Netscape’s Calacanis has the last laugh?

A couple of months ago I thought the new Netscape was doomed.

Jason Calacanis of Weblogs Inc. fame was taking a grand old dame of online news and giving her a social news facelift: lifting the everyone’s-an-editor philosophy from Digg and delicious and transforming an informative-if-stodgy site into what I saw as a wanna-be web 2.0-ish social media site.

Then he raided the Digg, Newsvine, Reddit larder: promising their top contributers cash for posting news to Netscape instead. Reaction was fairly vociferously negative from Digg and others.

Some thought it would never work. Others thought it was just smart business, including Scott Karp and Nicholas Carr.

I’m starting to think they might be right. And the recent tempest in a Digg teacup over the Digg algorithm adds fuel to that fire.

Due to a widespread perception that Digg is controlled by a small but influential cabal of users, Kevin Rose announced that Digg is changing its front page algorithm. Which promptly touched off a super-user rebellion … and interesting reflections on what a Digg without top users would look like. Top Digg users removed their user icons in protest.

All of which makes Calacanis’ Netscape moves look good: user-focused, friendly to the super-user, and appreciative of top contributors. Add to that increased traffic of late, and things are looking good.

I think that what we’ve seen recently from the Netscape.com team is that the way to win online is to learn: learn fast, adapt, keep learning … and make changes based on what you’re learning. Adapt faster than your competition, and you’re more likely to win.

Which is precisely what Calacanis has brought to Netscape.

Of course, this is not really the last laugh. It’s not even the 7th inning stretch.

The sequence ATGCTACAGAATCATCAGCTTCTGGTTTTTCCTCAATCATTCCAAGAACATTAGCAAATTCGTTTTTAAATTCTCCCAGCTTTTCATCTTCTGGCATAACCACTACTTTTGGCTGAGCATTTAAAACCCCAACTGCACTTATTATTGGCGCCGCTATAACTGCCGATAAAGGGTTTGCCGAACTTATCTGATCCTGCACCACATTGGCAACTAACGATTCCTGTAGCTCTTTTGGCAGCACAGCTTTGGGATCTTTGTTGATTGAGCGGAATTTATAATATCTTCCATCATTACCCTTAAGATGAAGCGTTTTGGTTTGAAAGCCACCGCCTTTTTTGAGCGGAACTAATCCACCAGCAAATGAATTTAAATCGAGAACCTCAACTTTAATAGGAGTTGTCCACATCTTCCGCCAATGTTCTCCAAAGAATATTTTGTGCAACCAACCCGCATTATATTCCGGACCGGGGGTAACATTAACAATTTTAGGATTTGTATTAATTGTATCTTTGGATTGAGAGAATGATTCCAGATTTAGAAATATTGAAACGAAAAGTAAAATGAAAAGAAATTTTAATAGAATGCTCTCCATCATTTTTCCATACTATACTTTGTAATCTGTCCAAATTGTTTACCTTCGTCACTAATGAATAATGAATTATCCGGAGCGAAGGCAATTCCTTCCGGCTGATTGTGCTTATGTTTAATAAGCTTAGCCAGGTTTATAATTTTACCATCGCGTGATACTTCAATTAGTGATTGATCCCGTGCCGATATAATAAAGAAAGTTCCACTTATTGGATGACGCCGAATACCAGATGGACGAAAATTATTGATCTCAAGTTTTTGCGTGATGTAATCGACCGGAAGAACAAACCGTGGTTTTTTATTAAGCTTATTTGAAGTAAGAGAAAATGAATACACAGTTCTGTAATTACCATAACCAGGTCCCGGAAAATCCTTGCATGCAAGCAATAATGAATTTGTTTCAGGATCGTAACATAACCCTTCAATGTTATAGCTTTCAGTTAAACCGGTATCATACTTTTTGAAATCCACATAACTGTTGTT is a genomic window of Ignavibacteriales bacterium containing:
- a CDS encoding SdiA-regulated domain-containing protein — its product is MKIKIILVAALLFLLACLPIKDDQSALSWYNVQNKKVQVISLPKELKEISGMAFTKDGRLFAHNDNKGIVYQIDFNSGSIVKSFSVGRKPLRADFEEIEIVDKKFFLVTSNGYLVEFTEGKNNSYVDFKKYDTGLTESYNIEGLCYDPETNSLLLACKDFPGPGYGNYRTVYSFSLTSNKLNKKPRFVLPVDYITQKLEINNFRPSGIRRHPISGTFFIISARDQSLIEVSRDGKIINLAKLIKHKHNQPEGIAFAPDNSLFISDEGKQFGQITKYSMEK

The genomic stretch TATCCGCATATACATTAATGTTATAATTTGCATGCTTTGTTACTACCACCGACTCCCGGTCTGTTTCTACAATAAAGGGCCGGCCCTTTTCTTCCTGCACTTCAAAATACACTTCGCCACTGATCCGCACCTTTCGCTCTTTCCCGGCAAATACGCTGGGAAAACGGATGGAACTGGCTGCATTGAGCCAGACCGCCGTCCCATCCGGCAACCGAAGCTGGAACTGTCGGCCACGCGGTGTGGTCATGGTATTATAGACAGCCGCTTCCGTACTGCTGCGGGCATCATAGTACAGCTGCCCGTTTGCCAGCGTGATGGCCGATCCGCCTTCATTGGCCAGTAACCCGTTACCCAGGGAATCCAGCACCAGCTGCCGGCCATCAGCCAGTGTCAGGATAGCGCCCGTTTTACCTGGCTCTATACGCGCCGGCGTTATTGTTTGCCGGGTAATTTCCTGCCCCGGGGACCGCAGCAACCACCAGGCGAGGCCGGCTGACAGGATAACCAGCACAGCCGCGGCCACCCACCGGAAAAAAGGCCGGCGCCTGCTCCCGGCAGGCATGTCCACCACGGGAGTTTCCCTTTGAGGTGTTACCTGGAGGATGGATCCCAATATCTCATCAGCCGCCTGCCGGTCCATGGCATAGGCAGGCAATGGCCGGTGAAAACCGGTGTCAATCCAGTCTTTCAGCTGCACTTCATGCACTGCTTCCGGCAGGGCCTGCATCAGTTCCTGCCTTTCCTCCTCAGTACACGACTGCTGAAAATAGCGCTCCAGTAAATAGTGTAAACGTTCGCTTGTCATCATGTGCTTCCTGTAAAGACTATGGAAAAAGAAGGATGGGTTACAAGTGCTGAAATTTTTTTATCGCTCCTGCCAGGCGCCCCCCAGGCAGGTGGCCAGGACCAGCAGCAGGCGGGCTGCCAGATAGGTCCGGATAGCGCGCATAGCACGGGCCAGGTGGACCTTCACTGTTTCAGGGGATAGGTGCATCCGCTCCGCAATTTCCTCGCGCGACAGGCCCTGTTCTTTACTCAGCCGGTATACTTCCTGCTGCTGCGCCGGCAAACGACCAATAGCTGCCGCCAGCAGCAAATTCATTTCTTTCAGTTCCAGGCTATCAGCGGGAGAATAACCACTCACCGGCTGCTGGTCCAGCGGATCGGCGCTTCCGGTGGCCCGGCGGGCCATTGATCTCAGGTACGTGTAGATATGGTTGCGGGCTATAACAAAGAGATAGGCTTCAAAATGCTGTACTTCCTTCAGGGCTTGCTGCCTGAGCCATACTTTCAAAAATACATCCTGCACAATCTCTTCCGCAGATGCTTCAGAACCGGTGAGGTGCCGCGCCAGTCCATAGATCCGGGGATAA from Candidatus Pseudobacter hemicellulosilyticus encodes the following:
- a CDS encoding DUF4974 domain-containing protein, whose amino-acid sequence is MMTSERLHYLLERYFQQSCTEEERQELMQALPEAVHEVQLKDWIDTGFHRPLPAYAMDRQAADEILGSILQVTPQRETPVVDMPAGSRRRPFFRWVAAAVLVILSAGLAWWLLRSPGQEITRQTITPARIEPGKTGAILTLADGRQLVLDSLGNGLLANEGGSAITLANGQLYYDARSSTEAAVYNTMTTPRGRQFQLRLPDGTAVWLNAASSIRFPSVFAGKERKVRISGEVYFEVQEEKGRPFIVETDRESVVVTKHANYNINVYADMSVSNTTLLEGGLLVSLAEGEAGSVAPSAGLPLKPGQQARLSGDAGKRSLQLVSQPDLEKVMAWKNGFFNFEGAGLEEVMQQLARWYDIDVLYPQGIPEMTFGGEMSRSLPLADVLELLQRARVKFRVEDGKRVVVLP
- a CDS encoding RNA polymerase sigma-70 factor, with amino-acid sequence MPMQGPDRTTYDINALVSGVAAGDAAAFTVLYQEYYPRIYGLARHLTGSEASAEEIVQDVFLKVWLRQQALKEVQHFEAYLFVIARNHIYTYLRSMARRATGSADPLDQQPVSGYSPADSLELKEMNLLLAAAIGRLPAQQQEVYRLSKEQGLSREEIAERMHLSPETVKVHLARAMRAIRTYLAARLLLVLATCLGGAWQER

But it is a good indication that Calcanis is more clueful than widely given credit for, knows where he’s going, and can take what many thought was a moribund Netscape web property to a new promised land.

[tags] calacanis, netscape, digg, reddit, social media, news [/tags]

 


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3 CommentsLeave a comment

  • Thanks for the positive feedback. We’ve got a long way to go with Netscape to be honest.

    We started with the 80% (the consumption class).

    We hired the 1% (the creative class) with our Navigator program.

    So, that left us with the 19% that we call the “contributing class.” The contributors are the folks who post comments, vote, add friends, and send site mail messages to each other.

    The 1% are the role models for the 19%, and the 19% come from the masses. So, we are involved in a program of building our “middle class” right now. I’d say we have 1/3rd of the middle class built out, and by the end of the year we should have the other 2/3rds.

    Building an online community is a lot of work, and as we’ve seen with the digg-implosion it’s not easy. Frankly, I think digg should do what we’ve done and pay the 1% to be the leaders of their site, not make their votes count for less.

    The 1% are the life of these sites and pissing them off–and taking away their powers–is a HUGE mistake. You should reward the 1% for their work, not punish them like Kevin is trying to do.

    However, I could be wrong. Maybe Kevin’s plan to make everyone equal–despite the fact that people’s performance is not equal–will create some new social system we’ve never seen before. I doubt it will work however.

    If I’m a 1%er and the site I love keeps coming up with ways to punish me for my skills what am I going to think of that site? Will I want to stay there?

    It’s like the NBA changing the rules because Michael Jordan has a better drive to the basket than everyone else, or because Shaq is so great in the paint. You start changing rules to handicap your best players and people get really upset.

    At the end of the day these are complex problems, and I don’t claim to have the answers to all of them. I think Kevin will work things out at digg over time, and they’ve done a great job up to this point. I’m rooting for them to figure it out frankly… digg and Netscape’s fates are joined at the hip to a certain extent.

  • I have been building a community based site in Denmark a couple of years ago – and can just verify thats arent a thing you just do for fun – it’s full time work.

    Adding new rules to punish someone arent a very good idea – I did it twice in trying to save the comminity – but i wherent any fun to deploy. But it worked out later on.

    (and even my 25k users seems small to the numbers you guys are used to 😉

    Stefan